The novel coronavirus has killed at least 14,22,951 people since the outbreak emerged in China last December, according to a tally from official sources compiled by AFP at 1100 GMT on Thursday.
At least 6,04,27,590 cases of coronavirus have been registered. Of these, at least 3,85,32,900 are now considered recovered.
On Wednesday, 12,351 new deaths and 6,35,138 new cases were recorded worldwide. Based on latest reports, the countries with the most new deaths were the United States with 2,439 new deaths, followed by Mexico with 858 and Italy with 722.
The United States is the worst-affected country with 2,62,283 deaths from 1,27,78,254 cases. At least 48,35,956 people have been declared recovered.
After the US, the hardest-hit countries are Brazil with 1,70,769 deaths from 61,66,606 cases, India with 1,35,223 deaths from 92,66,705 cases, Mexico with 1,03,597 deaths from 10,70,487 cases, and the United Kingdom with 56,533 deaths from 15,57,007 cases.
Latin America and the Caribbean overall has 4,40,211 deaths from 1,26,73,887 cases, Europe 3,90,074 deaths from 1,71,66,670 infections, and the United States and Canada 2,73,972 deaths from 1,31,23,532 cases.
Asia has reported 1,90,919 deaths from 1,21,10,417 cases, the Middle East 76,191 deaths from 32,14,016 cases, Africa 50,643 deaths from 21,08,855 cases, and Oceania 941 deaths from 30,221 cases.
The coronavirus pandemic is no excuse for not getting enough exercise, the World Health Organisation said Wednesday, warning that even before the crisis many were getting too little physical activity.
In an update of its physical activity guidelines, the UN health agency stressed that exercise was vital to physical and mental health, while sedentary behaviour can have serious repercussions.
‘WHO urges everyone to continue to stay active through the COVID-19 pandemic,’ the agency’s head of health promotion Ruediger Krech told reporters.
‘If we do not remain active, we run the risk of creating another pandemic of ill-health as a result of sedentary behaviour.’
There are still no clear statistics on what impact the pandemic has had on physical activity, but lockdowns, movement restrictions, gym closures and other measures have clearly forced many people to stay home and have disrupted regular activities and exercise routines.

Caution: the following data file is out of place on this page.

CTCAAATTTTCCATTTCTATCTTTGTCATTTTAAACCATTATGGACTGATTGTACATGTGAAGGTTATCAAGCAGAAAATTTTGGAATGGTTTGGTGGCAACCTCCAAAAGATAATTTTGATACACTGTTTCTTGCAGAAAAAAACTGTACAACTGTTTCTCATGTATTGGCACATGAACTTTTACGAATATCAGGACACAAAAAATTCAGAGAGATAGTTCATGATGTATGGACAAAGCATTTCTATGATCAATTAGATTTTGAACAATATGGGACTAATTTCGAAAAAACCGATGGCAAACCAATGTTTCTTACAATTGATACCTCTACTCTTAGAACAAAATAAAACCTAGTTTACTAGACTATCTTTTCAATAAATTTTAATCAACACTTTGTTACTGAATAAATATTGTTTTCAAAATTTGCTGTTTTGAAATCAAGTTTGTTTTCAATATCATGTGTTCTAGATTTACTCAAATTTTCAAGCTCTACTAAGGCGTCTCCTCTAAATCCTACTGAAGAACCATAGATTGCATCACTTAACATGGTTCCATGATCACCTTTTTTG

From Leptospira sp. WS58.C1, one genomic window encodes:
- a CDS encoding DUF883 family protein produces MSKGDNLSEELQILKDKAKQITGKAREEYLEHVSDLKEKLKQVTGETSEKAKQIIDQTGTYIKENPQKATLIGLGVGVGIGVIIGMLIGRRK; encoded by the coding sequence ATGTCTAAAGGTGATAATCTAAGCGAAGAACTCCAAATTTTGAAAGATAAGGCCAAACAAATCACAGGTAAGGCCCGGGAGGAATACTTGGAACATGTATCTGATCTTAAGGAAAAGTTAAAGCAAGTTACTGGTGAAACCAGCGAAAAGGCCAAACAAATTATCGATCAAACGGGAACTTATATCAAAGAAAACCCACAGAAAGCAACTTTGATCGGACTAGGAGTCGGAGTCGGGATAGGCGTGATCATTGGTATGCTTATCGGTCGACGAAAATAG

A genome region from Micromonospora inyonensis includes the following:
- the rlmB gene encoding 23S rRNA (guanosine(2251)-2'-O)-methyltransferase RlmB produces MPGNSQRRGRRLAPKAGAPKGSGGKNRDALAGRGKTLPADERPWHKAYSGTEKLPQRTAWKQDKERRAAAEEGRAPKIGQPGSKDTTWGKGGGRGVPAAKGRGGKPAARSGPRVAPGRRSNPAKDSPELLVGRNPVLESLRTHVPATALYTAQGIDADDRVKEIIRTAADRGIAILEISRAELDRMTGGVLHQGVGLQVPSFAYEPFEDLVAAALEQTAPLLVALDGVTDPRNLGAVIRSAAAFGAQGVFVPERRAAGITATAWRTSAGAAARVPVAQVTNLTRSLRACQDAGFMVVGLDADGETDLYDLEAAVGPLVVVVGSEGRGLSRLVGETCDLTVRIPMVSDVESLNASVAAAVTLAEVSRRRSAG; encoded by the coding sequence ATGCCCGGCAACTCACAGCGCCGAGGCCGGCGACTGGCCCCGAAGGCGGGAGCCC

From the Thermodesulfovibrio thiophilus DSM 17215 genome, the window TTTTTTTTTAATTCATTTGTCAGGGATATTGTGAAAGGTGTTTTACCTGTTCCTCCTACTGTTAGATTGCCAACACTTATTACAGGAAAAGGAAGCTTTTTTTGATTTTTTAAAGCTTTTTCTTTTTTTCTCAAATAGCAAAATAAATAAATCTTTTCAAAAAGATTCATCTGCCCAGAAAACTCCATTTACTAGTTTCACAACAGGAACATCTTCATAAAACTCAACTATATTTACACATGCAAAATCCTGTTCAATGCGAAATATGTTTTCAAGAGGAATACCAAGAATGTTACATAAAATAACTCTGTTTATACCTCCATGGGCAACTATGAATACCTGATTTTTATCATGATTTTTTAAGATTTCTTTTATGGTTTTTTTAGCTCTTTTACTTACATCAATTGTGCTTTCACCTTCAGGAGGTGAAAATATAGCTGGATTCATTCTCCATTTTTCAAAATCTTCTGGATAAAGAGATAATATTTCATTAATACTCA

This is worrying considering that even before the crisis, data shows the vast majority of young people and many adults were not active enough, with dire repercussions for global health.
The WHO estimates that pushing more people to get off the sofa or office chair to move about more could avert up to five million deaths each year.
‘Being physically active is critical for health and well-being — it can help to add years to life, and life to years,’ WHO chief Tedros Adhanom Ghebreyesus said in a statement.
Thousands of volunteers are flocking to research hospitals across Pakistan to join final-stage clinical trials of a Chinese-made vaccine for the coronavirus.
It is the first time Pakistan has participated in such a trial, which comes amid a string of positive vaccine announcements by Western pharmaceutical companies this month.
The vaccine is being developed by CanSinoBio and the Beijing Institute of Biotechnology China.
‘I have volunteered myself for a noble cause that will help humanity,’ said a volunteer at Islamabad’s Shifa hospital, where hundreds of participants are being paid about $50 for their trouble.
Others should ‘step forward and take part in this noble cause which will save lives,’ he added.
Russia reports record numbers for daily infections and deaths for the second time in less than a week with 25,487 new infections and 524 deaths.
South Korea has its highest daily number of cases since March with a surge of new infections sparking fears of a major third wave.
Sudan’s former prime minister and top opposition figure Sadiq al-Mahdi, 84, dies from the virus.
With France and Germany shutting slopes and Austria keeping theirs open, fear that snow-starved Europeans will cross borders to mix on the mountains has Germany asking its EU partners to close ski resorts until January.
Sweden’s Prince Carl Philip, 41, and his 35-year-old wife Princess Sofia are self-isolating after testing positive for coronavirus, the royal palace says.
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